The origins of the Marsh Arabs, the swamp dwellers of southern Iraq are rather obscure; their customs are neither Arab nor Muslim and they speak a dialect that is largely foreign to other Iraqis.
The Ma`dan people, it appears, ‘likely maintained a range of pre-Arab, pre-Muslim cultural practices going back to the Sumerians.’
It is believed that sometime in the late eighteenth century, they converted to Shiite Islam which had a tragic effect on their destiny later in history, namely, during the reign of Saddam Hussain at the end of the past millennium.
The Hussain regime viewed Ma`dan clans with suspicion; allegedly ‘the marshes were used by expatriate Iraqi Shiite guerrilla fighters based in Iran trained by the Iranian Revolutionary Guards Corps, to infiltrate into Iraq.’
To prevent that, in the aftermath of the Iraq-Iran war of the 1980s, on the orders of Saddam Hussain, the Ma`dan people were relocated to other parts of Iraq and the marshes drained out.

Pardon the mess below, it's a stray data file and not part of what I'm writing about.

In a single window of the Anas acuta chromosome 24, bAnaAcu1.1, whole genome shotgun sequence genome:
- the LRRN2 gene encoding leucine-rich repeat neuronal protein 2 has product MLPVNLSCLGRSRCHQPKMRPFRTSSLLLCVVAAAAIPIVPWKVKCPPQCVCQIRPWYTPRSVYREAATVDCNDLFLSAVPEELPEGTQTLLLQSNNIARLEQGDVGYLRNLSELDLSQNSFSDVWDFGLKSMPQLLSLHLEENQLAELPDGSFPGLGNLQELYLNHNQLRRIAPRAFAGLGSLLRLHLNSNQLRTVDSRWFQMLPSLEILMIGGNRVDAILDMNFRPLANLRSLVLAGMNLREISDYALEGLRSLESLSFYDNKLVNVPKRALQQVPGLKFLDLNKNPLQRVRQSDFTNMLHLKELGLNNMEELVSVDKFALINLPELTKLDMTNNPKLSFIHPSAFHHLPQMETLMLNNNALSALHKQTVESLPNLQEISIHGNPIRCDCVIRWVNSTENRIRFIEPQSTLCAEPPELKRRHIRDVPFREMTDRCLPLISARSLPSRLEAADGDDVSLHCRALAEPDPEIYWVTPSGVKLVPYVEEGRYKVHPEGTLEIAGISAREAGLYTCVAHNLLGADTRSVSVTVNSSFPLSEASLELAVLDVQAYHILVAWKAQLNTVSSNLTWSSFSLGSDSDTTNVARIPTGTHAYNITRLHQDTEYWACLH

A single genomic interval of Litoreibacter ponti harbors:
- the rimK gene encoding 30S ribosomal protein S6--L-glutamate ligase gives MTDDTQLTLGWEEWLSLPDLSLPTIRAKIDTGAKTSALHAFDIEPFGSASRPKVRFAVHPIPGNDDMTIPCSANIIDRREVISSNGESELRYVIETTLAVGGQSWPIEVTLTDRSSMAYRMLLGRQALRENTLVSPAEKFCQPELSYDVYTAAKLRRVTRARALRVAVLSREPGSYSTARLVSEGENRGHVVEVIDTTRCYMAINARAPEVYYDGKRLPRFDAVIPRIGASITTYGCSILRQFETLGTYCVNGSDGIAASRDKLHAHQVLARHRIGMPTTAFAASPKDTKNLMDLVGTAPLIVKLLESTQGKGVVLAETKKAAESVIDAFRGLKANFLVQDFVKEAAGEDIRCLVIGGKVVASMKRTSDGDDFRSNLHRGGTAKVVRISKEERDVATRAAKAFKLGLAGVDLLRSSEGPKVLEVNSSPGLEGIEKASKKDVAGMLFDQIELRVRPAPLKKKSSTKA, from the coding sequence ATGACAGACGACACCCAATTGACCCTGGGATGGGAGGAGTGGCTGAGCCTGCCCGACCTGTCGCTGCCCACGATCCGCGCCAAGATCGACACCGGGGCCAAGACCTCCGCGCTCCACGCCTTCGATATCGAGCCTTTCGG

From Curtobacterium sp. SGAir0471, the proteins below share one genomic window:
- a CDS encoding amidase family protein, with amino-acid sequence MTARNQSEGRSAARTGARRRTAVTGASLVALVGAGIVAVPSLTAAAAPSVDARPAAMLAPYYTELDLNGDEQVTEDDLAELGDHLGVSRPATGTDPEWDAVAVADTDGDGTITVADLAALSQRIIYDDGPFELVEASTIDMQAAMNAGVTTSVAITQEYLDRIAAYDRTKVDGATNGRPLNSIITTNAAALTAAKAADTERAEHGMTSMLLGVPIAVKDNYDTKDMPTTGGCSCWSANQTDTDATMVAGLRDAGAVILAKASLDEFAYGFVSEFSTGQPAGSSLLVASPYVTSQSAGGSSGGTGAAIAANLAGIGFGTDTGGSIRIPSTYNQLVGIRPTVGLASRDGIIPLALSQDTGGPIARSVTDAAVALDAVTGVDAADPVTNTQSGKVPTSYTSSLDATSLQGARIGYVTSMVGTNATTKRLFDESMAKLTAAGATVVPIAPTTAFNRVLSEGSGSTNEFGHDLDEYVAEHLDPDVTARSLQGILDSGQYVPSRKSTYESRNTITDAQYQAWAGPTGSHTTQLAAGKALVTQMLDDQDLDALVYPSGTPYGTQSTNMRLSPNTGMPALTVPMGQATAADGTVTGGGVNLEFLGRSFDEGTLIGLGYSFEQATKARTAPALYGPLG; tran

What is left of the Ma`dan People, the Marsh Arabs, however, is their artistic legacy.
The women of these Arab tribes were famous for their most exquisite wedding blankets with abstract, yet symbolic patterns embroidered on plain wool kilims bought on nearby markets from Kurdish weavers.
Typically, two naturally brown wool kilims would be sown together (a symbol of unity in marriage) and covered densely with intricate designs in a most unpredictable range of colours.
These beautiful object d’art are no longer produced, a result of Hussain’s genocide against the Marsh Arabs, the destruction of their way of life and diaspora.
Thanks for reading …
Quotations from Marsh Arab Rebellion: Grievance, Mafias and Militias in Iraq Juan Cole Fourth Wadie Jwaideh Memorial Lecture, (Bloomington, IN: Department of Near Eastern Languages and Cultures, Indiana University, 2008). Pp. 1-31.
Aditional readings: The Kilim Diaries